This is my favorite part of the trail,” muses Julia Geisler, executive director of the Salt Lake Climbers Alliance (SLCA), as she steps over a series of large, flat granite stones, grouted with smaller versions of the same. The trail is the Alpenbock Loop, a new hiking, snowshoeing and climbing wall-access trail on the north side of the mouth of Little Cottonwood Canyon. With its sections of cobble-like paths and tidy stone staircases, reminiscent of stone masonry walkways you’d find in a centuries-old English garden, sections of this trail do indeed have has an almost artistic quality. And then there’s the breathtaking scenery: soaring granite walls and long views both up the canyon and into the Salt Lake Valley. But this section of the canyon wasn’t always so idyllic. Just a few years ago, the land where the Alpenbock Loop and its accompanying Grit Mill parking area are now located was marred by a spiderweb of social trails (paths worn into the land where no one ever takes the same route twice) and abandoned industrial detritus. That was until the SLCA figured out a way to accomplish the goals of a few by creating a resource for many. 

Original members of Alpenbock Club
The Alpenbock Club, circa 1961 (from right to left): Rich Ream (the Club’s unofficial advisor/mentor), Ted Wilson, Curt Hawkins, Stan Ferguson, Dick Ream, Rick Reese, Dick Wallin, Bob Irvine, Court Richards and Gary Jones. Kneeling in front: Dave Wood (left) and Milt Hokanson.

Utah Climbing’s Non-Club 

“Membership was informal as hell,” says Ted Wilson, describing how he and a group of “spirited first ascensionists,” most of whom attended Olympus High School, formed the Alpenbock Club in 1959. “We never organized, like getting a 501C3 or anything like that. At first, we did vote on new members but then we laughed at that and when someone wanted to join, we’d just sit around and ask each other ‘is he a good guy?’” Wilson says the club formed when he and his friends “got tired of climbing the same ten to twelve routes in Big Cottonwood” and started focusing on the base of Little Cottonwood. Other members include Rick Reese, Bob Irvine, Ralph Tingey,  Jim Gaddis and Bob Stout. Wilson, in fact, made the first recorded ascent in Little Cottonwood Canyon in 1961, a route rated 5.6 that he called Chickenhead Holiday. The Alpenbock Club has never disbanded.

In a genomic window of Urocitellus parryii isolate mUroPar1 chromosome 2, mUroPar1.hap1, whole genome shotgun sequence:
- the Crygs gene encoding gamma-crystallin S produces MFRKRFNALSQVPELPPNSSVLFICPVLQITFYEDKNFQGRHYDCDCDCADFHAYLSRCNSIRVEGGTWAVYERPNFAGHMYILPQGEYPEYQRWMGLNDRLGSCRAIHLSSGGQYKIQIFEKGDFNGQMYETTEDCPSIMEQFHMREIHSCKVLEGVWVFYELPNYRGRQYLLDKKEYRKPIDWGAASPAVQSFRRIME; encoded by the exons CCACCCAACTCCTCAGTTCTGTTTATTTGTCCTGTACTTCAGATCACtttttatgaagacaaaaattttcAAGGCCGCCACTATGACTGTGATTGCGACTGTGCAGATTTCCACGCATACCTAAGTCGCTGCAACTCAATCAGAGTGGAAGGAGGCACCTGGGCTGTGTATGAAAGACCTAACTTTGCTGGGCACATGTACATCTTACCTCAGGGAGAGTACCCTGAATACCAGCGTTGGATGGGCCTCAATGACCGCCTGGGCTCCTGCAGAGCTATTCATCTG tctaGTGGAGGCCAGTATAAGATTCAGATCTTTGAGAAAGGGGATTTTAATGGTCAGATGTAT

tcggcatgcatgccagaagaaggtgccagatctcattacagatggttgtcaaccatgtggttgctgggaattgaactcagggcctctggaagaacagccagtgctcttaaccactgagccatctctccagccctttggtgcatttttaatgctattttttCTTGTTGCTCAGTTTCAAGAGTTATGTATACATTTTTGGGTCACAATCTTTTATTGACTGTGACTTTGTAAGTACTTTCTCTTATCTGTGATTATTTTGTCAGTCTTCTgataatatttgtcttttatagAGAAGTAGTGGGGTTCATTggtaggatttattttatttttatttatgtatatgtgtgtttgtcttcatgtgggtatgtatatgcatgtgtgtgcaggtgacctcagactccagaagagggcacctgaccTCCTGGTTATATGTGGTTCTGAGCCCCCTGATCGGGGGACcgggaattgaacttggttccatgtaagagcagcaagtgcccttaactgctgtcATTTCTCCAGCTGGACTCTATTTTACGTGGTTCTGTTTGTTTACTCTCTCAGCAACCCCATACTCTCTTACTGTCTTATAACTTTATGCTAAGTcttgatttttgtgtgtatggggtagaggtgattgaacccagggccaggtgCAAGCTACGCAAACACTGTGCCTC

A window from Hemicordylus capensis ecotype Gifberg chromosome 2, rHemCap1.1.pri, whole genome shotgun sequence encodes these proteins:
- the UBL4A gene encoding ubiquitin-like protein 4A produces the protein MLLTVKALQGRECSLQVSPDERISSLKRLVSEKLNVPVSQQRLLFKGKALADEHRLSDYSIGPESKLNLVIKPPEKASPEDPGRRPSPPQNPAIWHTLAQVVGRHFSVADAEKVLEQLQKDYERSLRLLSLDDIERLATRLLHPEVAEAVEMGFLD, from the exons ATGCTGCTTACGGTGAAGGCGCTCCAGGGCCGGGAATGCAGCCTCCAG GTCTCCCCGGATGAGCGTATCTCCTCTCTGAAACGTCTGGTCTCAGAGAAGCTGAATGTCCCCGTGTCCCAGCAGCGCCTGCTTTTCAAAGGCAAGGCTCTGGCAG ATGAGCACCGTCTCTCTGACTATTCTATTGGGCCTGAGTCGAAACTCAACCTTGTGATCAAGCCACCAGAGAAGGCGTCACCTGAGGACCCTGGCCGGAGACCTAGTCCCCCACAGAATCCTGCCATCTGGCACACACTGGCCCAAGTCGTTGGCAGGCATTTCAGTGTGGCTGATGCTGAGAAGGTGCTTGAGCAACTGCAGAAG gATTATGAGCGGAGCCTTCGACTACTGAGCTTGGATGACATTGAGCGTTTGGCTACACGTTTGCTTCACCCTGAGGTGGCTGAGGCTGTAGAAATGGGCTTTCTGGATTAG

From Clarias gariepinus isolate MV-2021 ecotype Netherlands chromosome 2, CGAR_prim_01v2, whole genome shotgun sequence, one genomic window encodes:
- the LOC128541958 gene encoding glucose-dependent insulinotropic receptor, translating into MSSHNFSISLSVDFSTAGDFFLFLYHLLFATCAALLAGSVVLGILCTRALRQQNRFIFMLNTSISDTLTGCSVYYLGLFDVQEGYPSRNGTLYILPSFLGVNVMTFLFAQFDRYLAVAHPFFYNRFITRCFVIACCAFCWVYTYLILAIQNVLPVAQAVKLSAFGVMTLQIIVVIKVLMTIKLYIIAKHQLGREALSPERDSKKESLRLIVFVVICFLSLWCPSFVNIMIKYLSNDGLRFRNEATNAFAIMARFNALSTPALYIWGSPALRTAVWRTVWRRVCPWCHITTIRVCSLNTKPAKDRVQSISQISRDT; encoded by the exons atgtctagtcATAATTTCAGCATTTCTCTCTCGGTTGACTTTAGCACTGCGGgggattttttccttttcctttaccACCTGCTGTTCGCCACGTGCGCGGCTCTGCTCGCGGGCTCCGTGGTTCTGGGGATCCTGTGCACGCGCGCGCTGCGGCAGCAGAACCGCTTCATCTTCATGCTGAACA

The granite walls rising above the Alpenbock Loop first caught the attention of local climbers back in the late 1950s. This scrappy band of high school-aged adventurers—including former Salt Lake City Mayor Ted Wilson—eked out some of the Wasatch Range’s first climbing routes. The Alpenbock Club and their friends had the Little Cottonwood climbing walls, known as crags in climber-speak, almost exclusively to themselves until the early 1990s. Then, the evolution of climbing gear opened the sport up to more than just the über-dedicated and more routes were developed both in Little Cottonwood and several other locales throughout Utah. By the early aughts, dirt baggers—an autobiographical moniker for climbers who chuck it all to climb, often living out of their car or van—from around the world were descending on Utah to climb, many lured by the reputation of the granite routes in Little Cottonwood. 

Historically and generally speaking, crags are developed without foresight as to how climbers will get to them. And so, because they carry heavy packs filled with ropes, harnesses, and other climbing gear, the path or approach to a crag is usually a straight line with little regarding for topography and plant life. Over time, the paths climbers beat to a crag can cause irreparable scarring, erosion and unnecessary danger—the steep and loose social trails leading to the Little Cottonwood crags were more challenging than the climbing routes they accessed.

Julia Geisler of the Salt Lake Climbers Alliance
Julia Geisler of SLCA climbing a route at the Coffin in Little Cottonwood Canyon

“The network of social trails at Little Cottonwood, not to mention the damage that was occurring to the ecosystem and watershed, was not sustainable,” said Cathy Kahlow, the now-retired U.S. Forest Service’s Salt Lake District ranger from 2008 to 2016. The SLCA was formed in 2002, and in 2011, when Geisler became its first and only paid staff member, Kahlow approached her about solving the overuse problems in Little Cottonwood.